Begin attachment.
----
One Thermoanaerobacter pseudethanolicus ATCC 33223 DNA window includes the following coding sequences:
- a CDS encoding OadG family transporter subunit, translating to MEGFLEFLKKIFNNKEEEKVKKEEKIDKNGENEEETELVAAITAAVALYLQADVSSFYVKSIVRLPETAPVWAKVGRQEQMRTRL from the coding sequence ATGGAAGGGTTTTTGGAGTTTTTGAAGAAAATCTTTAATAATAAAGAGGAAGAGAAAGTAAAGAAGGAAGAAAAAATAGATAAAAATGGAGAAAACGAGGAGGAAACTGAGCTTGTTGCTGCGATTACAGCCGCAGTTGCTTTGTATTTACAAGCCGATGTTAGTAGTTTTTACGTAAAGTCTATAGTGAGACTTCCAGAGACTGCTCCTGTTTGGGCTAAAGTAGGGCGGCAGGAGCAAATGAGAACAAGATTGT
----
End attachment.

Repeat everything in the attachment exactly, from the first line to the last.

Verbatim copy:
One Thermoanaerobacter pseudethanolicus ATCC 33223 DNA window includes the following coding sequences:
- a CDS encoding OadG family transporter subunit, translating to MEGFLEFLKKIFNNKEEEKVKKEEKIDKNGENEEETELVAAITAAVALYLQADVSSFYVKSIVRLPETAPVWAKVGRQEQMRTRL from the coding sequence ATGGAAGGGTTTTTGGAGTTTTTGAAGAAAATCTTTAATAATAAAGAGGAAGAGAAAGTAAAGAAGGAAGAAAAAATAGATAAAAATGGAGAAAACGAGGAGGAAACTGAGCTTGTTGCTGCGATTACAGCCGCAGTTGCTTTGTATTTACAAGCCGATGTTAGTAGTTTTTACGTAAAGTCTATAGTGAGACTTCCAGAGACTGCTCCTGTTTGGGCTAAAGTAGGGCGGCAGGAGCAAATGAGAACAAGATTGT